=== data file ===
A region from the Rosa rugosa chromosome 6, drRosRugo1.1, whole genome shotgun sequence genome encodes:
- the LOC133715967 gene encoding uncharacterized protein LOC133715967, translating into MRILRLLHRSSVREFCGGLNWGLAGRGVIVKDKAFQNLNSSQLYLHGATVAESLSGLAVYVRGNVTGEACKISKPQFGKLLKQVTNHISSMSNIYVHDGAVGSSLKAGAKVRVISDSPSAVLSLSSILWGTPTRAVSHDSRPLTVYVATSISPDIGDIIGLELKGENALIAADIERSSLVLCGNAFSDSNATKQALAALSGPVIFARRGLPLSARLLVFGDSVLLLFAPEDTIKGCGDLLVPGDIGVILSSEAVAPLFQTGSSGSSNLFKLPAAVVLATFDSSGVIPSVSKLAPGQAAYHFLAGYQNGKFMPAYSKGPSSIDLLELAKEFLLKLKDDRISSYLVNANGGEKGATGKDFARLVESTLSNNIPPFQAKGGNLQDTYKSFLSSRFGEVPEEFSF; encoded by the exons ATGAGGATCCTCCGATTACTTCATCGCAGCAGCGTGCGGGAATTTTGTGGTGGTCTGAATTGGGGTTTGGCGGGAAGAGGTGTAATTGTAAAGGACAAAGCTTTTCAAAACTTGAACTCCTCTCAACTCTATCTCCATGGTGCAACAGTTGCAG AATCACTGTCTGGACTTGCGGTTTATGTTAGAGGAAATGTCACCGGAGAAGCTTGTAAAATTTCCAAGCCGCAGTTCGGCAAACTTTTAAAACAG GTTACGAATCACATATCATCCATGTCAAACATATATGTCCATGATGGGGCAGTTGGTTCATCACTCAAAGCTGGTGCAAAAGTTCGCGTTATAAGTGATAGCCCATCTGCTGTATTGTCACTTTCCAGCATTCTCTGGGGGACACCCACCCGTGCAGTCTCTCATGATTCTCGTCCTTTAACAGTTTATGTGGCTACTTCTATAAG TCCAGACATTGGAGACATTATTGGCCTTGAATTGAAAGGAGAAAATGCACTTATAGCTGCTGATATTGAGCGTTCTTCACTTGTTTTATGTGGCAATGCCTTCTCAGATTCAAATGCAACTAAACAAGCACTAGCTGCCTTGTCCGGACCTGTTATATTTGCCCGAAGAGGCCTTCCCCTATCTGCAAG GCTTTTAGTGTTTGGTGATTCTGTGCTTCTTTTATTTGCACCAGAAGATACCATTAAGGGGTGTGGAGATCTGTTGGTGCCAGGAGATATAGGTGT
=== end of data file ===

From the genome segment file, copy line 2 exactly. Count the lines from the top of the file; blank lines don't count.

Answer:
- the LOC133715967 gene encoding uncharacterized protein LOC133715967, translating into MRILRLLHRSSVREFCGGLNWGLAGRGVIVKDKAFQNLNSSQLYLHGATVAESLSGLAVYVRGNVTGEACKISKPQFGKLLKQVTNHISSMSNIYVHDGAVGSSLKAGAKVRVISDSPSAVLSLSSILWGTPTRAVSHDSRPLTVYVATSISPDIGDIIGLELKGENALIAADIERSSLVLCGNAFSDSNATKQALAALSGPVIFARRGLPLSARLLVFGDSVLLLFAPEDTIKGCGDLLVPGDIGVILSSEAVAPLFQTGSSGSSNLFKLPAAVVLATFDSSGVIPSVSKLAPGQAAYHFLAGYQNGKFMPAYSKGPSSIDLLELAKEFLLKLKDDRISSYLVNANGGEKGATGKDFARLVESTLSNNIPPFQAKGGNLQDTYKSFLSSRFGEVPEEFSF; encoded by the exons ATGAGGATCCTCCGATTACTTCATCGCAGCAGCGTGCGGGAATTTTGTGGTGGTCTGAATTGGGGTTTGGCGGGAAGAGGTGTAATTGTAAAGGACAAAGCTTTTCAAAACTTGAACTCCTCTCAACTCTATCTCCATGGTGCAACAGTTGCAG AATCACTGTCTGGACTTGCGGTTTATGTTAGAGGAAATGTCACCGGAGAAGCTTGTAAAATTTCCAAGCCGCAGTTCGGCAAACTTTTAAAACAG GTTACGAATCACATATCATCCATGTCAAACATATATGTCCATGATGGGGCAGTTGGTTCATCACTCAAAGCTGGTGCAAAAGTTCGCGTTATAAGTGATAGCCCATCTGCTGTATTGTCACTTTCCAGCATTCTCTGGGGGACACCCACCCGTGCAGTCTCTCATGATTCTCGTCCTTTAACAGTTTATGTGGCTACTTCTATAAG TCCAGACATTGGAGACATTATTGGCCTTGAATTGAAAGGAGAAAATGCACTTATAGCTGCTGATATTGAGCGTTCTTCACTTGTTTTATGTGGCAATGCCTTCTCAGATTCAAATGCAACTAAACAAGCACTAGCTGCCTTGTCCGGACCTGTTATATTTGCCCGAAGAGGCCTTCCCCTATCTGCAAG GCTTTTAGTGTTTGGTGATTCTGTGCTTCTTTTATTTGCACCAGAAGATACCATTAAGGGGTGTGGAGATCTGTTGGTGCCAGGAGATATAGGTGT